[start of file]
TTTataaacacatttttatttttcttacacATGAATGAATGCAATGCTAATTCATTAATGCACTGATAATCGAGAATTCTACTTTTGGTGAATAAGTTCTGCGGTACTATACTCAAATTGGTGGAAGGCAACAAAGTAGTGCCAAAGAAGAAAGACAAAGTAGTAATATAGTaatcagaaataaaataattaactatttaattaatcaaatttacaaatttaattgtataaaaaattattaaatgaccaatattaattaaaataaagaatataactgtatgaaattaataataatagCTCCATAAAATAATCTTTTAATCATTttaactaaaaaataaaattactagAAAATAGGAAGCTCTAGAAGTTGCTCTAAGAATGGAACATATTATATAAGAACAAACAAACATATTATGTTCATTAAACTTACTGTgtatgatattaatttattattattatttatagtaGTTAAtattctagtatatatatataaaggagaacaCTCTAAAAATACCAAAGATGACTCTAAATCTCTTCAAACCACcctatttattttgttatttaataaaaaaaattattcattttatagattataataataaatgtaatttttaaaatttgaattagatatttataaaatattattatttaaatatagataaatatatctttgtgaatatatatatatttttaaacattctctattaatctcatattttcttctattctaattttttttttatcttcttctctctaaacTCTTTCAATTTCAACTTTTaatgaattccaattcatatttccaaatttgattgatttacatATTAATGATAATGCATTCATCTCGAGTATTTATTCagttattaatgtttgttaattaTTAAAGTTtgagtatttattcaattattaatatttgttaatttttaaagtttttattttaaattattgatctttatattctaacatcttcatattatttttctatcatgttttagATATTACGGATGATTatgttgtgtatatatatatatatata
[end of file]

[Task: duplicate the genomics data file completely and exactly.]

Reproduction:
TTTataaacacatttttatttttcttacacATGAATGAATGCAATGCTAATTCATTAATGCACTGATAATCGAGAATTCTACTTTTGGTGAATAAGTTCTGCGGTACTATACTCAAATTGGTGGAAGGCAACAAAGTAGTGCCAAAGAAGAAAGACAAAGTAGTAATATAGTaatcagaaataaaataattaactatttaattaatcaaatttacaaatttaattgtataaaaaattattaaatgaccaatattaattaaaataaagaatataactgtatgaaattaataataatagCTCCATAAAATAATCTTTTAATCATTttaactaaaaaataaaattactagAAAATAGGAAGCTCTAGAAGTTGCTCTAAGAATGGAACATATTATATAAGAACAAACAAACATATTATGTTCATTAAACTTACTGTgtatgatattaatttattattattatttatagtaGTTAAtattctagtatatatatataaaggagaacaCTCTAAAAATACCAAAGATGACTCTAAATCTCTTCAAACCACcctatttattttgttatttaataaaaaaaattattcattttatagattataataataaatgtaatttttaaaatttgaattagatatttataaaatattattatttaaatatagataaatatatctttgtgaatatatatatatttttaaacattctctattaatctcatattttcttctattctaattttttttttatcttcttctctctaaacTCTTTCAATTTCAACTTTTaatgaattccaattcatatttccaaatttgattgatttacatATTAATGATAATGCATTCATCTCGAGTATTTATTCagttattaatgtttgttaattaTTAAAGTTtgagtatttattcaattattaatatttgttaatttttaaagtttttattttaaattattgatctttatattctaacatcttcatattatttttctatcatgttttagATATTACGGATGATTatgttgtgtatatatatatatatata